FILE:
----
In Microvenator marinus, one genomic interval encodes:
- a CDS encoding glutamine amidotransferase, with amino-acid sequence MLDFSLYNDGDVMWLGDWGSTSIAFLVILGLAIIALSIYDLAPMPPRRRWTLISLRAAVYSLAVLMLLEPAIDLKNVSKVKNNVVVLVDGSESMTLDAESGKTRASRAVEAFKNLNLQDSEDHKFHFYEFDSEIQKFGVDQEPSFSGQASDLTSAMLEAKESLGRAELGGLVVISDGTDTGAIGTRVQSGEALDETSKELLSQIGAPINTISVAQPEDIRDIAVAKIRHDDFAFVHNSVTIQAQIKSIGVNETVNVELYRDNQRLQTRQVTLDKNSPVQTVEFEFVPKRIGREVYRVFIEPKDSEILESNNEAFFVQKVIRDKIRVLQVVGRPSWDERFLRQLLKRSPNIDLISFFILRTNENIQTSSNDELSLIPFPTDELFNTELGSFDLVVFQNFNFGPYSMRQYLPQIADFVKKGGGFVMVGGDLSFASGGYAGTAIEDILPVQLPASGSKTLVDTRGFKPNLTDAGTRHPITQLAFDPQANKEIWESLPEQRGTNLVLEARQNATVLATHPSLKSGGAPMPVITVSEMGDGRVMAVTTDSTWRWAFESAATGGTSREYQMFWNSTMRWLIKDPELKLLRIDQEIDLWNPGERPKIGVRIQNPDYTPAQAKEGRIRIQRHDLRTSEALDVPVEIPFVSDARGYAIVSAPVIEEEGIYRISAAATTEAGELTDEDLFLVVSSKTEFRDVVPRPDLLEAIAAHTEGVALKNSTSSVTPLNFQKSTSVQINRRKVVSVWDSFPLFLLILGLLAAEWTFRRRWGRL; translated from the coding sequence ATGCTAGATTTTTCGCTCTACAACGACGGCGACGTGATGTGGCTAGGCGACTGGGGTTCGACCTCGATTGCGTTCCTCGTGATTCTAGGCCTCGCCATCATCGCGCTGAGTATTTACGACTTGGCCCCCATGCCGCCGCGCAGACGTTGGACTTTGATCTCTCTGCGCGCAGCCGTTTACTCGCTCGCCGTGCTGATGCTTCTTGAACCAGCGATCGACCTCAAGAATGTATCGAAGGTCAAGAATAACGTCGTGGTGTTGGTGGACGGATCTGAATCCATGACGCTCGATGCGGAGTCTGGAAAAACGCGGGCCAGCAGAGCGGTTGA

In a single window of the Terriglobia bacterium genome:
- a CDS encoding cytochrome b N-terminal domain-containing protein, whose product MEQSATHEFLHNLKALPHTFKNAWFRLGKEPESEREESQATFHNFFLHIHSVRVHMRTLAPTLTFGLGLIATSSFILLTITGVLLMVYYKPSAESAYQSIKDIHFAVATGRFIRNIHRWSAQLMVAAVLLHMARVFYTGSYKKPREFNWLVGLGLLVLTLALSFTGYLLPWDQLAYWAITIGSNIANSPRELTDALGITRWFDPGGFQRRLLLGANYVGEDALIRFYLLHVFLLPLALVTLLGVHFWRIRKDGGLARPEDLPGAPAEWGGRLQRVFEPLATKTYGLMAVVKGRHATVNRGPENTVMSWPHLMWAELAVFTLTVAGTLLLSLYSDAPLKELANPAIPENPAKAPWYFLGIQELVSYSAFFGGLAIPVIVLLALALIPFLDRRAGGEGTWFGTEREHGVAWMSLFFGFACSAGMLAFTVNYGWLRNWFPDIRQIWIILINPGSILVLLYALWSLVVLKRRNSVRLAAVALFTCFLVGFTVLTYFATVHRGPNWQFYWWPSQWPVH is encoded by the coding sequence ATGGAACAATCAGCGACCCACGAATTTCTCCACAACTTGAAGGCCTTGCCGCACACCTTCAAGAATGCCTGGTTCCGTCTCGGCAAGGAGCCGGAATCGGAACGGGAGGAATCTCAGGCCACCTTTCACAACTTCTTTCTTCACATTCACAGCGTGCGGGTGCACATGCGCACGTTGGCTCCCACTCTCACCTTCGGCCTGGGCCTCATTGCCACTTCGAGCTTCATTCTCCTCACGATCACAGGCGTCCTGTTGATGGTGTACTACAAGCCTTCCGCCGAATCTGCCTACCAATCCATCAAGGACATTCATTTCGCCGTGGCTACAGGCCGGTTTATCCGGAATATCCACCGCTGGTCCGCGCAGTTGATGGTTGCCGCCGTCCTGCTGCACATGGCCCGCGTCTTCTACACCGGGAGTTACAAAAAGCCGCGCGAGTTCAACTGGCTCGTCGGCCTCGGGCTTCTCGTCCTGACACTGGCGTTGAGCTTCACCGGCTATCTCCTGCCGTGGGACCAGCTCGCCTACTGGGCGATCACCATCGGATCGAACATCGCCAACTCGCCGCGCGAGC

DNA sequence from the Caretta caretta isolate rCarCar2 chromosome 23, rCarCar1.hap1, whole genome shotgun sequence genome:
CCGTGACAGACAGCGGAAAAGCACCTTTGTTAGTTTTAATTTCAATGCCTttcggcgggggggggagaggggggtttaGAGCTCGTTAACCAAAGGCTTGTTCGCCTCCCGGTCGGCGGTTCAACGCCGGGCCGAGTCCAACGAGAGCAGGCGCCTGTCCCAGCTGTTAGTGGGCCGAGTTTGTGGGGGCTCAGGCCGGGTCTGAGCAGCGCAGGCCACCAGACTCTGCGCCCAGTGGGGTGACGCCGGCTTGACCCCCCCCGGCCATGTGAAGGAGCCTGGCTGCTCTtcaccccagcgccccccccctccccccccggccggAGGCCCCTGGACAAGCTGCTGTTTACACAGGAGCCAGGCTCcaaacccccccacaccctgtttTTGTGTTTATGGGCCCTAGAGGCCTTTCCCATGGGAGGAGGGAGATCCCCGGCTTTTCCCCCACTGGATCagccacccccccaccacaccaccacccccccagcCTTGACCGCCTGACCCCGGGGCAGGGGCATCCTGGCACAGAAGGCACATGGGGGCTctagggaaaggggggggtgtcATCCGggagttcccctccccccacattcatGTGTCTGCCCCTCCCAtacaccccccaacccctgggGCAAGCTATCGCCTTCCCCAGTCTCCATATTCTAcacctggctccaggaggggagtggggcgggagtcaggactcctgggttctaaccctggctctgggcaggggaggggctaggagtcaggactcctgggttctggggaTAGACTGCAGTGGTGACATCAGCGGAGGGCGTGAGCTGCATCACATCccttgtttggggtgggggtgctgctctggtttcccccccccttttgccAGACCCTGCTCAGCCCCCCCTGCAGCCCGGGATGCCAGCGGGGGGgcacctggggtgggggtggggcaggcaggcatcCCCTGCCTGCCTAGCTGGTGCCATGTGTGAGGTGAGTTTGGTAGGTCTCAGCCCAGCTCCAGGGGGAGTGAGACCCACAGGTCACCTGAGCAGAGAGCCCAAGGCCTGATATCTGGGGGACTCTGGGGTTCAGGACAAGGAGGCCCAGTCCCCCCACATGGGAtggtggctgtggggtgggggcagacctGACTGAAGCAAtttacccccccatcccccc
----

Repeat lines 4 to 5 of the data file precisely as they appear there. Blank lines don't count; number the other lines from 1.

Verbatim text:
- a CDS encoding cytochrome b N-terminal domain-containing protein, whose product MEQSATHEFLHNLKALPHTFKNAWFRLGKEPESEREESQATFHNFFLHIHSVRVHMRTLAPTLTFGLGLIATSSFILLTITGVLLMVYYKPSAESAYQSIKDIHFAVATGRFIRNIHRWSAQLMVAAVLLHMARVFYTGSYKKPREFNWLVGLGLLVLTLALSFTGYLLPWDQLAYWAITIGSNIANSPRELTDALGITRWFDPGGFQRRLLLGANYVGEDALIRFYLLHVFLLPLALVTLLGVHFWRIRKDGGLARPEDLPGAPAEWGGRLQRVFEPLATKTYGLMAVVKGRHATVNRGPENTVMSWPHLMWAELAVFTLTVAGTLLLSLYSDAPLKELANPAIPENPAKAPWYFLGIQELVSYSAFFGGLAIPVIVLLALALIPFLDRRAGGEGTWFGTEREHGVAWMSLFFGFACSAGMLAFTVNYGWLRNWFPDIRQIWIILINPGSILVLLYALWSLVVLKRRNSVRLAAVALFTCFLVGFTVLTYFATVHRGPNWQFYWWPSQWPVH is encoded by the coding sequence ATGGAACAATCAGCGACCCACGAATTTCTCCACAACTTGAAGGCCTTGCCGCACACCTTCAAGAATGCCTGGTTCCGTCTCGGCAAGGAGCCGGAATCGGAACGGGAGGAATCTCAGGCCACCTTTCACAACTTCTTTCTTCACATTCACAGCGTGCGGGTGCACATGCGCACGTTGGCTCCCACTCTCACCTTCGGCCTGGGCCTCATTGCCACTTCGAGCTTCATTCTCCTCACGATCACAGGCGTCCTGTTGATGGTGTACTACAAGCCTTCCGCCGAATCTGCCTACCAATCCATCAAGGACATTCATTTCGCCGTGGCTACAGGCCGGTTTATCCGGAATATCCACCGCTGGTCCGCGCAGTTGATGGTTGCCGCCGTCCTGCTGCACATGGCCCGCGTCTTCTACACCGGGAGTTACAAAAAGCCGCGCGAGTTCAACTGGCTCGTCGGCCTCGGGCTTCTCGTCCTGACACTGGCGTTGAGCTTCACCGGCTATCTCCTGCCGTGGGACCAGCTCGCCTACTGGGCGATCACCATCGGATCGAACATCGCCAACTCGCCGCGCGAGC

DNA sequence from the Caretta caretta isolate rCarCar2 chromosome 23, rCarCar1.hap1, whole genome shotgun sequence genome: